# Directional derivative.

Let us assume that we have the function $z=f(x,y)$. Now in one variable the derivative $f'(x)=\lim_{h\to 0}\frac{f(x+h)-f(x)}{h}$, we know we cannot do $+2h$, since there is a difference. So now i am confused as to how we pick that constant in front of $h$ in two variables. Say we have $z=f(x,y)$ and there is a direction vector $u=<a,b>$ and it is a unit vector but $2u=<2a,2b>$ is also a vector that correctly points to the direction. So according to my textbook the directional derivative is $\lim{h\to 0}\frac{f(x_0+ha,y_0+hb)-f(x_0,y_0)}{h}$, however, how do we know this is the "right" constants? Why not $2ha,2hb$.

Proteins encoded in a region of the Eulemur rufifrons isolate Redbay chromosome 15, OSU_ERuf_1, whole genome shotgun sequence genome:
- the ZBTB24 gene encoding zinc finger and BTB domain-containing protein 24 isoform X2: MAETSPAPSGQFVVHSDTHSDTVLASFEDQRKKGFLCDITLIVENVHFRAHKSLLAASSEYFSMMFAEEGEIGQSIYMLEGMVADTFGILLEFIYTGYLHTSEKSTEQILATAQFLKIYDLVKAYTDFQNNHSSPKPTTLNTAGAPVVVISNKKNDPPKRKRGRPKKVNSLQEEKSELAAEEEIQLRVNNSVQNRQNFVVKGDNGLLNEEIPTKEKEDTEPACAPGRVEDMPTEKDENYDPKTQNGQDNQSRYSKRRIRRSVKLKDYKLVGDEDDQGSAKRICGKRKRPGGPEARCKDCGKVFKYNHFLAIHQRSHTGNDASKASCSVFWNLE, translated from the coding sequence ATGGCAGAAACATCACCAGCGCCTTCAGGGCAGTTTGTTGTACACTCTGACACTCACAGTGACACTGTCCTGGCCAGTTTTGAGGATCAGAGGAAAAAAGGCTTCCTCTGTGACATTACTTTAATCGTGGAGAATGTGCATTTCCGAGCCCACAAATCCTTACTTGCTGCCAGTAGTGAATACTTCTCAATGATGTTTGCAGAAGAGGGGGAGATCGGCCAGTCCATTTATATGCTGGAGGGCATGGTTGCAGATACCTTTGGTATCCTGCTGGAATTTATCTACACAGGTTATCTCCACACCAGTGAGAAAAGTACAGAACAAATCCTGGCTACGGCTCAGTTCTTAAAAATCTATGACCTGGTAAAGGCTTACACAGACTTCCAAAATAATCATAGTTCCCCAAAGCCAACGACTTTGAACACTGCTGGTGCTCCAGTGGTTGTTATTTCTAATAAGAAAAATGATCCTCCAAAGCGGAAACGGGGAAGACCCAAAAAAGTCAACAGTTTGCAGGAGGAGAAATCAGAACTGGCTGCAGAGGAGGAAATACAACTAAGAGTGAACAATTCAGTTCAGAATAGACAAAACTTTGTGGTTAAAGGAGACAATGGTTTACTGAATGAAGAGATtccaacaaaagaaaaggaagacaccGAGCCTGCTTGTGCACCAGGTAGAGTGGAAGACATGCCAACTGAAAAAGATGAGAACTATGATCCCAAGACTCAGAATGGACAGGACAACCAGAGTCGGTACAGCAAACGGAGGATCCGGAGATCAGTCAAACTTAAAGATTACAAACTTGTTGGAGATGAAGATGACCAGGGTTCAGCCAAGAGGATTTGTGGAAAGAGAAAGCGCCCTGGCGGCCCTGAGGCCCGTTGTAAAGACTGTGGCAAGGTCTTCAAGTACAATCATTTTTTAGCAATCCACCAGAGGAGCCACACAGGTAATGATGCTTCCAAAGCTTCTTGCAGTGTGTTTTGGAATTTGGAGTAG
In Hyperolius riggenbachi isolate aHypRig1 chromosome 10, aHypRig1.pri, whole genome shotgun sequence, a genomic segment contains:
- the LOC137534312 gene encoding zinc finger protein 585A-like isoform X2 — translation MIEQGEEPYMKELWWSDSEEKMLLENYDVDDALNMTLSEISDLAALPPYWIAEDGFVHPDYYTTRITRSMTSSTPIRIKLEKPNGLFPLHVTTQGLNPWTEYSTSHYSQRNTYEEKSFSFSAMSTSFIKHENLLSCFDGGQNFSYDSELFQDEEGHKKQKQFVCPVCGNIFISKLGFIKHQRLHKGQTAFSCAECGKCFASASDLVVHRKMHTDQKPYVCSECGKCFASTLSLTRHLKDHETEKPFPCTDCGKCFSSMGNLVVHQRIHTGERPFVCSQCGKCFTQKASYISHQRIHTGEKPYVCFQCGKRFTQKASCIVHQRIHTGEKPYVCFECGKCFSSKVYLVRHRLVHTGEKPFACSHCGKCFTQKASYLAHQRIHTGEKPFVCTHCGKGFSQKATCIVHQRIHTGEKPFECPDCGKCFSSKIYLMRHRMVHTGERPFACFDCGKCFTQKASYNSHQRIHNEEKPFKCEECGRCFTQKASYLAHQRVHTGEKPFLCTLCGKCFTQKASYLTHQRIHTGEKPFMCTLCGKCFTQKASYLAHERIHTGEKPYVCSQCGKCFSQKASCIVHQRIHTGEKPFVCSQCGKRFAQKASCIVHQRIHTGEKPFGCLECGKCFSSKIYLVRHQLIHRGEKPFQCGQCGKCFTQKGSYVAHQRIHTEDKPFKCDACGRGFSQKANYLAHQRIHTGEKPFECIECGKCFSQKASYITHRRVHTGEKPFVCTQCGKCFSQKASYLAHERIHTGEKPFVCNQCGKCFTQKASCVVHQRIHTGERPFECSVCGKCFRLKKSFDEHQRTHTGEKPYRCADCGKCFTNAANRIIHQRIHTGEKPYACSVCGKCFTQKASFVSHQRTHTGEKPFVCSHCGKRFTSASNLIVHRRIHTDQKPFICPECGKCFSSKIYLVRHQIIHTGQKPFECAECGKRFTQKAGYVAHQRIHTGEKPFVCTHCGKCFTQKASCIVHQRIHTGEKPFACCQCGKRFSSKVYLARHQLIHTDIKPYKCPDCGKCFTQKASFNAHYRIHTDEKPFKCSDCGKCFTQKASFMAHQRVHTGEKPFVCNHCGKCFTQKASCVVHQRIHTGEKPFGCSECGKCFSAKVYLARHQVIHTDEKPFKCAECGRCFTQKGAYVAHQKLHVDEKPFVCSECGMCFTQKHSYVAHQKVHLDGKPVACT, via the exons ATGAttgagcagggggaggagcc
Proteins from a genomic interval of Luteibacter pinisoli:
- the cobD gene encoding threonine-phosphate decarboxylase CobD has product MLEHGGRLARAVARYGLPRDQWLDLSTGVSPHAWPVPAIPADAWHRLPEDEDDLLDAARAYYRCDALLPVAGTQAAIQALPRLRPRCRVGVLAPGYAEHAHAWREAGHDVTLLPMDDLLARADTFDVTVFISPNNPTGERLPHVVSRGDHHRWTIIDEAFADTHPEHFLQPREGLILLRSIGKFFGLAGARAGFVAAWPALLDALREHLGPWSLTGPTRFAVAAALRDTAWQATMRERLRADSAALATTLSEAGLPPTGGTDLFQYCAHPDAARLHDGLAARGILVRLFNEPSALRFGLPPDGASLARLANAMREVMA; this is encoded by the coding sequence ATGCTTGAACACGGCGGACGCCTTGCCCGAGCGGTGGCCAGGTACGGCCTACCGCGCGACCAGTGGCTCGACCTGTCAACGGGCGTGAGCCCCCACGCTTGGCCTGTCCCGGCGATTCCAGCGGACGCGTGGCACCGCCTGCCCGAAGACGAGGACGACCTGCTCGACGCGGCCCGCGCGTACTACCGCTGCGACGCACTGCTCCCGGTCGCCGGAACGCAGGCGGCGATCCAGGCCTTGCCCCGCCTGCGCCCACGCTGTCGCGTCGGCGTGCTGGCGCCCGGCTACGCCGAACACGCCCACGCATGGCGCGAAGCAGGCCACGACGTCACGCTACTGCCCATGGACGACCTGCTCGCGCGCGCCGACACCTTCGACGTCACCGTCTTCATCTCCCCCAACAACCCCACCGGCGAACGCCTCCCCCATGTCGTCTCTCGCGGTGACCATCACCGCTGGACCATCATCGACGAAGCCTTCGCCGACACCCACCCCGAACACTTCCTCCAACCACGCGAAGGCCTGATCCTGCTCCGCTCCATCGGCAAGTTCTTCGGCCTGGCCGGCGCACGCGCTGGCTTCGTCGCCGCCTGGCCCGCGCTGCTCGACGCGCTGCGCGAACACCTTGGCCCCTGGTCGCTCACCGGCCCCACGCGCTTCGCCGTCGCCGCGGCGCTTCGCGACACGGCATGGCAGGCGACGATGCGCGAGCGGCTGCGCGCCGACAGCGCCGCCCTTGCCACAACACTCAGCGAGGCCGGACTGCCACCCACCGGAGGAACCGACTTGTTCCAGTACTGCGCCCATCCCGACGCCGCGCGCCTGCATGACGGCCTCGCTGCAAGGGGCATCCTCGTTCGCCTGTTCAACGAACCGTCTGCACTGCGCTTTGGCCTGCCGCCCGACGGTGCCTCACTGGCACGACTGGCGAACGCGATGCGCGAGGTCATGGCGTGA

Note that since $h\to 0 \implies 2h \to 0$
$$f'(x)=\lim_{h\to 0}\frac{f(x+2h)-f(x)}{2h}$$
For two (several) variables often the directional derivative are defined assuming $\vec u$ as a unit vector (as for partial derivatives), otherwise more in general we have that:
$$\frac{\partial f}{\partial \lambda \vec u}=\lim_{h\to 0}\lambda\frac{f(x_0+\lambda ah,y_0+\lambda bh)-f(x_0,y_0)}{\lambda h}=\lambda \frac{\partial f}{\partial \vec u}$$